Key among the many findings of the ensuing report was that oxygen was closely concentrated at emergency facilities in giant city areas, however a lot scarcer at smaller well being facilities and posts that serve the vast majority of the inhabitants. For example, of 29 COVID-treatment facilities surveyed throughout 13 areas, Dakar, Senegal’s capital, had the very best focus of key medical instruments—62 % of pulse oximeters, which estimate blood oxygen ranges, and 84 % of useful ventilators—regardless of the town making up lower than 1 / 4 of the nation’s inhabitants.
The tools survey additionally revealed stark disparities within the distribution of PSA crops, which give a dependable provide of oxygen. Almost half of the therapy facilities with entry to a PSA plant, which value upwards of $100,000 apiece, had been concentrated in Dakar to fulfill the wants of the town’s dense inhabitants—such because the Ngor Well being Heart’s PSA plant, which was constructed there earlier than COVID hit and have become a boon in the course of the pandemic.
Inside a big, sun-drenched courtyard on the hospital grounds, the PSA plant hums inside a locked concrete enclosure. As a part of the setup, there’s a black field known as a compressor, which sucks in exterior air and pressurizes it. From there, the pressurized air is scrubbed because it runs via a filtration gadget to take away nitrogen and permit oxygen to cross via. The oxygen is then transferred to holding tanks, able to be piped into the wards.
In distinction, at most different health-care services the place PSA crops are in brief provide, health-care staff depend on smaller items of apparatus akin to oxygen concentrators and cylinders to produce the essential gasoline. These include their very own challenges: Most concentrators, that are transportable, suitcase-size machines, ship oxygen at a charge that’s too gradual for extreme COVID sufferers, and cylinders could be refilled with new oxygen solely at centralized crops, which implies that provide could be disrupted due to unreliable transport.
Sustaining this piecemeal infrastructure will also be impractical. At one other well being facility throughout city, this was evidenced by a pile of discarded concentrators strewn amongst different objects—unused respirators in water-logged bins, mosquito nets, and an previous mat and metallic mattress body stripped naked—stacked beneath a zinc roof simply exterior the entry ramp for emergency sufferers.
Such infrastructural challenges aren’t distinctive to Senegal. A 2021 WHO technical session revealed that earlier than the pandemic, the vast majority of low- and middle-income nations struggled to acquire medical oxygen. In sub-Saharan nations, 31 % of services had interrupted entry, whereas 25 % had none in any respect.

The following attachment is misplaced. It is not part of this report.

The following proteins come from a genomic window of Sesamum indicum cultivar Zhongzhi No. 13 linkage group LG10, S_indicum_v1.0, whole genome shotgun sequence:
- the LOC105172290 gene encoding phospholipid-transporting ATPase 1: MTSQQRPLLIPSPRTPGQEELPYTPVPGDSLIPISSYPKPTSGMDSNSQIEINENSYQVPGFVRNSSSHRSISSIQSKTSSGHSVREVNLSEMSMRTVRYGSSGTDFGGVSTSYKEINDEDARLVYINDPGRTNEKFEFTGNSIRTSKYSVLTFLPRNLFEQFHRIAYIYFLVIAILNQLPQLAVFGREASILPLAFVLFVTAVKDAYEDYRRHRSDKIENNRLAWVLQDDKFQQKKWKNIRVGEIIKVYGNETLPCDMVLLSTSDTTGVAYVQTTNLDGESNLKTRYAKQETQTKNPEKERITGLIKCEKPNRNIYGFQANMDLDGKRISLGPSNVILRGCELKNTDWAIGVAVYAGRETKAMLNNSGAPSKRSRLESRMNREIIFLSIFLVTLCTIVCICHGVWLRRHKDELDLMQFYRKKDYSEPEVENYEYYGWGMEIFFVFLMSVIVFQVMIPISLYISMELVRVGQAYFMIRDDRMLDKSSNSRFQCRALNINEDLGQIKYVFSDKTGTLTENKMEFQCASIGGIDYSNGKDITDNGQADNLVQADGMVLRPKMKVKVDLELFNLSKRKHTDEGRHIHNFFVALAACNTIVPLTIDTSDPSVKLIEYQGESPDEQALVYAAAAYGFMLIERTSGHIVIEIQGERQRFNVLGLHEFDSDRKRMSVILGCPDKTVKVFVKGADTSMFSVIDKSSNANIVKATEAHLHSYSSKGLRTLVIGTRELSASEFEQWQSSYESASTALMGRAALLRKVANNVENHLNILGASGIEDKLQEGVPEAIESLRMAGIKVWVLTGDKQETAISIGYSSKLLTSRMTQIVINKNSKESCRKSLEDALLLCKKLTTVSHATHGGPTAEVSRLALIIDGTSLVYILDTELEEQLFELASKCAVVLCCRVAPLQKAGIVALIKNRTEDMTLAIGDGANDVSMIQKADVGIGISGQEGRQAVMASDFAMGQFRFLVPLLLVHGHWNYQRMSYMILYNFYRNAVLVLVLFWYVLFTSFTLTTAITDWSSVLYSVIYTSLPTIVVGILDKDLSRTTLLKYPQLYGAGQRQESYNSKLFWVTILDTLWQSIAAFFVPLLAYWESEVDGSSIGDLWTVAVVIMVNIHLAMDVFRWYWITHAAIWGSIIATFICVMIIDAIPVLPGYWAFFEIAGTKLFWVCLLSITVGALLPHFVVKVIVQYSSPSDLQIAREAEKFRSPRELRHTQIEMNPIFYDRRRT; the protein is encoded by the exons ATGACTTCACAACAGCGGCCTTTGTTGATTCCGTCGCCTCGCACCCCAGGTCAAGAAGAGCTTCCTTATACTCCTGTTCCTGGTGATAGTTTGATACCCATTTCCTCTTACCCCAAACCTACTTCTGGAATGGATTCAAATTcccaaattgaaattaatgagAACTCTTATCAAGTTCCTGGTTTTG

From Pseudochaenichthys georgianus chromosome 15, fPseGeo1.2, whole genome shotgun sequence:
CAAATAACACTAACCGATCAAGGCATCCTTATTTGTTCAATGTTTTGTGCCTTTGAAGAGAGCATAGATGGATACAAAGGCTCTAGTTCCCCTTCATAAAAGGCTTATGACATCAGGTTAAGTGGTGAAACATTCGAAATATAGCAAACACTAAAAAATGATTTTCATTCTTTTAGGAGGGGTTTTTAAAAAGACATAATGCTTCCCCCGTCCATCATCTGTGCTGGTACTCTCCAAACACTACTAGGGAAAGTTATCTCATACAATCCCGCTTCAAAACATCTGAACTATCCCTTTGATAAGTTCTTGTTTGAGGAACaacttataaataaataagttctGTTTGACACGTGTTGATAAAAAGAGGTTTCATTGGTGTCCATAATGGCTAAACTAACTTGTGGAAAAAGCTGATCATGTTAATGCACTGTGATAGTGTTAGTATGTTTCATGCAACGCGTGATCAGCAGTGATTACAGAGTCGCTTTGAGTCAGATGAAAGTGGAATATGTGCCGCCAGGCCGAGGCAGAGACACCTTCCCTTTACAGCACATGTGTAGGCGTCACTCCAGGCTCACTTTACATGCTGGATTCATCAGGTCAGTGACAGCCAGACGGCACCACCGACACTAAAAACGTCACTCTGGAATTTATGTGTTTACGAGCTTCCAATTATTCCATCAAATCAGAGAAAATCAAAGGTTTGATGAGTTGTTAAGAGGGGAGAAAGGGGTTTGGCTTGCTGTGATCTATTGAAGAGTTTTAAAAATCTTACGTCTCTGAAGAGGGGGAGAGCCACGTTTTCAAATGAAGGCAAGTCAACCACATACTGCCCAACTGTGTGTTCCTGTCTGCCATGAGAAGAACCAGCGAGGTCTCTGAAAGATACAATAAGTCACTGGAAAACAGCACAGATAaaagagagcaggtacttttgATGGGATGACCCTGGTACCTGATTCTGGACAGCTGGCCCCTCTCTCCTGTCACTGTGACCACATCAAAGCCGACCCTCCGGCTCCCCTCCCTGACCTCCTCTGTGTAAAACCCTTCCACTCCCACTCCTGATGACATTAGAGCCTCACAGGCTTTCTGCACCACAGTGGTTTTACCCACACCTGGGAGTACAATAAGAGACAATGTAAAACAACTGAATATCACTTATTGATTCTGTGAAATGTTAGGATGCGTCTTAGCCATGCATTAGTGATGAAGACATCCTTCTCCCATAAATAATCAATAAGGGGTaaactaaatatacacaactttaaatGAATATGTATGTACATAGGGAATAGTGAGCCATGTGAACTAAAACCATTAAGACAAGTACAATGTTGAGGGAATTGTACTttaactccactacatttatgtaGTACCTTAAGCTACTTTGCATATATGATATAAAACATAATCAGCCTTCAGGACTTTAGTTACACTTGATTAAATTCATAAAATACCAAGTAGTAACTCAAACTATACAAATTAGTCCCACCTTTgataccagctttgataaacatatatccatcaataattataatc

These wider findings on oxygen and COVID additionally helped inform child-pneumonia initiatives, together with a medical trial designed to check the worth of pulse oximeters in these sufferers. The trial, a part of a mission known as Instruments for Built-in Administration of Childhood Sickness, or TIMCI—collectively run by PATH, Unitaid, and the Swiss Tropical and Public Well being Institute—launched in August 2021 in a number of services in three nations, together with the arid baobab-studded area of Thiès, an hour’s drive into the countryside past Dakar. Right here, TIMCI provided pulse oximeters to docs at 59 well being posts to diagnose incoming sufferers. As of September 2022, TIMCI has screened nearly 17,000 sick youngsters in Thiès.
The gadgets work by attaching to a affected person’s finger and painlessly measuring the extent of oxygen of their blood. It’s a fast and cheap means of detecting a situation during which oxygen saturation ranges dip dangerously beneath 90 %, known as hypoxemia. Hypoxemia will increase the danger of demise by pneumonia as much as 5 occasions.
The Senegalese trial—half of a bigger multicountry initiative additionally involving Kenya, Tanzania, India, and Myanmar—intends to guage the effectiveness of pulse oximeters in additional precisely and swiftly diagnosing hypoxemia, with the intention to then assist youngsters get the pressing oxygen therapy that they want and save lives. However such initiatives will solely in the end be efficient if the important oxygen provides are available close by.
On a tree-lined avenue in downtown Dakar, Ndèye Astou Badiane sits contained in the PATH regional headquarters considering the pandemic’s legacy. In Senegal, though the well being system struggled with an actual “enhance in demand [for] oxygen,” says Badiane, who’s a respiratory-care coordinator on the nonprofit, some good got here out of it. The clear and pressing want, she provides, injected new momentum into nationwide efforts to sort out oxygen shortages.
For example, the federal government, along with PATH, is now finalizing one other evaluation of its oxygen infrastructure, upkeep, and long-term sustainability. The overarching goal is “to enhance oxygen availability and utilization in every well being facility,” Badiane wrote in a follow-up e mail.
This evolving evaluation laid the inspiration for the federal government’s most important transfer: the plan to roll out dozens of recent PSA crops, the items that produce oxygen on-site at hospitals, says Amad Diouf, the director of the Division of Infrastructure, Gear, and Upkeep at Senegal’s Ministry of Well being and Social Motion. These essential new oxygen crops, 5 of that are funded by UNICEF, are as a consequence of be put in by the top of 2022, with a deal with well being facilities throughout the nation. Firstly of the pandemic, with help from PATH and Unitaid, Senegal was in a position to purchase 175 oxygen concentrators, 1,000 oxygen masks, and 250 pulse oximeters.